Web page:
Data security, compliance by ride-hailing firms stressed amid Didi’s woes
Published: Jul 11, 2021 11:30 PM
Meituan Dache photo: CFP

Meituan Dache photo: CFP

Ride-hailing companies have rushed to enhance data security following the lesson of Didi, as they seek to grab the huge market left by the temporary absence of Didi from app stores. Industry insiders said there will be a vacuum in the market for 30-40 days. 

Meituan Dache, the ride-hailing app of China's online food delivery giant Meituan, was re-launched on app stores starting on Friday, after the apps for Didi Chuxing were barred from registering new users and removed from app stores, right after its massive US IPO.

The Service Agreement and Privacy Policy of the re-launched Meituan Dache emphasizes user privacy, stating that the platform will not transfer users' data to unauthorized third parties, and will not use the data for unauthorized purposes.

In June 2019, Meituan Dache, an integrated platform that accommodates other ride-hailing firms, was removed from app stores in order to control costs. It had been losing money since it was launched in February 2017, said Meituan. Its own ride-hailing function remained in the Meituan app.

It is crucial for app users to set boundaries when providing personal information to online ride-hailing apps, Qin An, head of the Beijing-based Institute of China Cyberspace Strategy, told the Global Times on Sunday, noting that users need to be aware of what information the apps truly need and only provide that information. 

"Users can make complaints to the relevant authorities if they are unjustifiably blocked by apps for not providing additional information, and the apps will be severely punished," said Qin.

Personal information and data generated from operations must be stored and used in the Chinese mainland for a period of not less than two years, according to rules for online ride-hailing platforms announced in December 2019 by the Ministry of Transport (MOT).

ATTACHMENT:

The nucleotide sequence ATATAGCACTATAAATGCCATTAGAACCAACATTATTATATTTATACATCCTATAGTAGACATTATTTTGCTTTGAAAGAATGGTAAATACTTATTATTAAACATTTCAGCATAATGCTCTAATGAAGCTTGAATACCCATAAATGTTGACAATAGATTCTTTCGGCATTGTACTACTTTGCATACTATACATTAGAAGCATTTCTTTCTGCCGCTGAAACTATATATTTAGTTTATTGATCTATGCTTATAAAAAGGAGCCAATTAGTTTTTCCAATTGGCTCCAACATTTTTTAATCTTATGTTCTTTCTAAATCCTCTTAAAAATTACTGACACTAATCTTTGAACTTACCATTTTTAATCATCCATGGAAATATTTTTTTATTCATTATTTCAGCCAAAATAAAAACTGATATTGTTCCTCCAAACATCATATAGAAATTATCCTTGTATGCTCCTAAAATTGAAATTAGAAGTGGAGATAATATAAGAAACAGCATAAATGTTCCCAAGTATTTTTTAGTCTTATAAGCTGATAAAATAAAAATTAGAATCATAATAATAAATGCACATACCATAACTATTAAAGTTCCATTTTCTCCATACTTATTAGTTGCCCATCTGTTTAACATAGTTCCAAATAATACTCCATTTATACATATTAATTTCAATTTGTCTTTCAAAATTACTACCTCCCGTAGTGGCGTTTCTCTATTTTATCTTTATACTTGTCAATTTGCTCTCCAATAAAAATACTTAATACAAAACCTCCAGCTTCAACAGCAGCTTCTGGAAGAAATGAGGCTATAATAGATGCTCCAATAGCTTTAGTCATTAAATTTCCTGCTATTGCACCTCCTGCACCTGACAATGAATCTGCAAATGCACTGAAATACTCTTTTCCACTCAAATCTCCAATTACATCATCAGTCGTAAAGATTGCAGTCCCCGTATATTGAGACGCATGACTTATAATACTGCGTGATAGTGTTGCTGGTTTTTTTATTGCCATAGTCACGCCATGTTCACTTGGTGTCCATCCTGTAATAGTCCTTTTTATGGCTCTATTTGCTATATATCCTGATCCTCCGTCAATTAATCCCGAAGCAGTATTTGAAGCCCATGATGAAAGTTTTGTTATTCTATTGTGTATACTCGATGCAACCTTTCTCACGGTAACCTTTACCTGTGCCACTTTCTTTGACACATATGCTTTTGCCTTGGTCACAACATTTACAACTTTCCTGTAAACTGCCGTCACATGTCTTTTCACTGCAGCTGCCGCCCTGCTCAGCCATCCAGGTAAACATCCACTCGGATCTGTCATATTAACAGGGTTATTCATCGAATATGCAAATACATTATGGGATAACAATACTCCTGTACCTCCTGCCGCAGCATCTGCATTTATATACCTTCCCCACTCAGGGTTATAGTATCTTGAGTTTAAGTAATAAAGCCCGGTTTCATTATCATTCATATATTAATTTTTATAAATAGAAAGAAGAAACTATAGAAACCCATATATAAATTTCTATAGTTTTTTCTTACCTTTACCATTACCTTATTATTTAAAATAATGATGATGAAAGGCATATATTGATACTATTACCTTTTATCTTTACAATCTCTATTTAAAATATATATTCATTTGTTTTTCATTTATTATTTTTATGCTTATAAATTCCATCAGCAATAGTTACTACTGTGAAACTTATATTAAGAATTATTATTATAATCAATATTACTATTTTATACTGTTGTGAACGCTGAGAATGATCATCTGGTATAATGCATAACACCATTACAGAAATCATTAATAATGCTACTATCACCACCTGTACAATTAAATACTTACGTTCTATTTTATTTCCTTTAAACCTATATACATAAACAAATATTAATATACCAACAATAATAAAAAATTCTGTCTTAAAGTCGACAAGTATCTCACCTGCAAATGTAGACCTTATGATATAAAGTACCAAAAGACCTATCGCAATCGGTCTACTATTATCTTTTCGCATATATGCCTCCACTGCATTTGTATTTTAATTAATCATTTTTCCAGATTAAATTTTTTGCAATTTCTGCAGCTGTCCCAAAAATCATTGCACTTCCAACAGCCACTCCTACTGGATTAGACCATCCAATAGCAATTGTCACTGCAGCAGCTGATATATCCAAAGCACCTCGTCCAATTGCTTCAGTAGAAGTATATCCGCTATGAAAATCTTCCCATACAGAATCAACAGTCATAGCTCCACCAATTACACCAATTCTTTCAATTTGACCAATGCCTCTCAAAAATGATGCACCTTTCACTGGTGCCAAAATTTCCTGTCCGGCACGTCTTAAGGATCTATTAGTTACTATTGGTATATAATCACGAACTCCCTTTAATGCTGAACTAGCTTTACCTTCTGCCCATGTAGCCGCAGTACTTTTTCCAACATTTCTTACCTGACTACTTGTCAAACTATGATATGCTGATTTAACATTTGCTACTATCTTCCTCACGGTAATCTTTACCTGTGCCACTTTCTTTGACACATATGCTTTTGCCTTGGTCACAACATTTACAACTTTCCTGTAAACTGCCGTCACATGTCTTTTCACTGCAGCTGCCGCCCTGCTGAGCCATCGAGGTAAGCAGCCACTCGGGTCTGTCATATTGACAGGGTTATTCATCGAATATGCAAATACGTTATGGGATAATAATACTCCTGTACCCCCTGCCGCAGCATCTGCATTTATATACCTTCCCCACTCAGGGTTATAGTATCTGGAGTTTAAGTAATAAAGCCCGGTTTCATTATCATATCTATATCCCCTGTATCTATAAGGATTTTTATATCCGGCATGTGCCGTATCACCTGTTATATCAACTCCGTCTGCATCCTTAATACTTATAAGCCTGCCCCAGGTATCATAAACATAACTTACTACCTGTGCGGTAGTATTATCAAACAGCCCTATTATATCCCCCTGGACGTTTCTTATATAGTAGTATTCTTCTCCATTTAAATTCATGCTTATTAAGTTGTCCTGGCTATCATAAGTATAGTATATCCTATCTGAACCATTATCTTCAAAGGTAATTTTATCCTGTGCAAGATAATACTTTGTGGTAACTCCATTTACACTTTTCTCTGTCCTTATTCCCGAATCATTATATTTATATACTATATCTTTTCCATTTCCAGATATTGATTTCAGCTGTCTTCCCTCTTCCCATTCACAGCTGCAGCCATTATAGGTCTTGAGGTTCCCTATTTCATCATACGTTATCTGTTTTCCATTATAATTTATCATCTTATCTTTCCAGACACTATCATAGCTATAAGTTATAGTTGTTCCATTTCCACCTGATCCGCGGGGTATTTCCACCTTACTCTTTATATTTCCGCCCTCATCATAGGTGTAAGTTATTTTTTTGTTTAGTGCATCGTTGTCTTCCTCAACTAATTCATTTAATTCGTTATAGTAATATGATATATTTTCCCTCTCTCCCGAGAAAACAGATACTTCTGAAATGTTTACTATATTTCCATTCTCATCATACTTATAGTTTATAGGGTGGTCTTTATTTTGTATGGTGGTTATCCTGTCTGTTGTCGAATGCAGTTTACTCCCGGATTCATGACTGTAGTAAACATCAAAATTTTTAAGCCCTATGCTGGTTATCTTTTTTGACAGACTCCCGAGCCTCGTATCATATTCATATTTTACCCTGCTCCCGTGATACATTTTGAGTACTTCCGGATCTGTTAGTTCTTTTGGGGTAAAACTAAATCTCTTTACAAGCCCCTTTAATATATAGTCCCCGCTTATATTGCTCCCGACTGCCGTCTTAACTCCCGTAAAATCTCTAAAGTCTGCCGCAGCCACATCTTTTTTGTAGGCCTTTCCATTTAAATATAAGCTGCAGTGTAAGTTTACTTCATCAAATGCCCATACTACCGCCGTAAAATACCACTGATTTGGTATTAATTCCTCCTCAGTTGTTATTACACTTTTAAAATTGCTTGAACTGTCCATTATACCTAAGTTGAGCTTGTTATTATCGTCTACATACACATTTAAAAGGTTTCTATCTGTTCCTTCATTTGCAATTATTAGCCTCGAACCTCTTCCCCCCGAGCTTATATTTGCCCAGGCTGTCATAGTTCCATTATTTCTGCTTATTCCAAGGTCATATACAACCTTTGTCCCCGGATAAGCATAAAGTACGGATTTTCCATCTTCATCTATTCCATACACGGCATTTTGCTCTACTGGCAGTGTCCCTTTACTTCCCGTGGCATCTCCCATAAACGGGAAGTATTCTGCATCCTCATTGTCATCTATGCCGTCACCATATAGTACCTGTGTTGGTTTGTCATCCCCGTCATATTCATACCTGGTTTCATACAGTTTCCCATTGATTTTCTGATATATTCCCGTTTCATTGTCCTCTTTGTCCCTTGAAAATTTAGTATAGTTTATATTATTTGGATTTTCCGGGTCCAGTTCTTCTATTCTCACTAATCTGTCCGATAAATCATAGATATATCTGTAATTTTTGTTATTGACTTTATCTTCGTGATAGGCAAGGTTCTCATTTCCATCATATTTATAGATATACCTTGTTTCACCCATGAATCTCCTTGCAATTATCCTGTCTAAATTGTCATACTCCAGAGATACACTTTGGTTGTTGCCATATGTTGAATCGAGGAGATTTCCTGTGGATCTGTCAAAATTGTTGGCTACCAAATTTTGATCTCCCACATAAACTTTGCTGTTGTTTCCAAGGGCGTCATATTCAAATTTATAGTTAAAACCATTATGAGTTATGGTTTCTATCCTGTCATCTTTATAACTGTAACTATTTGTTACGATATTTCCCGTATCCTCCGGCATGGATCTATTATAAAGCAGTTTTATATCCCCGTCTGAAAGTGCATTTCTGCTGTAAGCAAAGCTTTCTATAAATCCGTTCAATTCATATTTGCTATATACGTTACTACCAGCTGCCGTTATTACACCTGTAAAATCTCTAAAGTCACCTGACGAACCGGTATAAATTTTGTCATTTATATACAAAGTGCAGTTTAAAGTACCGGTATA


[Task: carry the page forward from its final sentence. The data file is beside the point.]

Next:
Except as otherwise stipulated by laws and regulations, such information and data shall not leave the country, read the rules.

Amid a regulatory tightening, also in focus is the compliance rates of the platforms, which track the proportion of orders filled by drivers and vehicles that both have gained operating approval from the MOT to the total number of ride-hailing orders, as China is now the world's largest car-hailing market. 

In June, 701.46 million orders were reported, a decline of 12.4 percent from the previous month, according to report published by the MOT on Saturday.

Only 39.5 percent of Didi Chuxing's total orders were filled by drivers and cars that had gained permission, per the MOT.

The online ride-hailing compliance information inquiry service was officially launched on the MOT's official WeChat account on March 19 this year. The service is being upgraded and can be used from Friday this week.

China accounted for 13.1 percent of global ride-hailing activity in 2020, with a market of 5.7 trillion yuan ($879.8 billion), and is expected to expand at a compound annual growth rate of 13.1 percent to reach 10.6 trillion yuan by 2025, according to a report by TF Securities.

Didi Chuxing's app accounted for about 90 percent of active users in ride-hailing in October 2020, with 77.755 million active users, the report shows.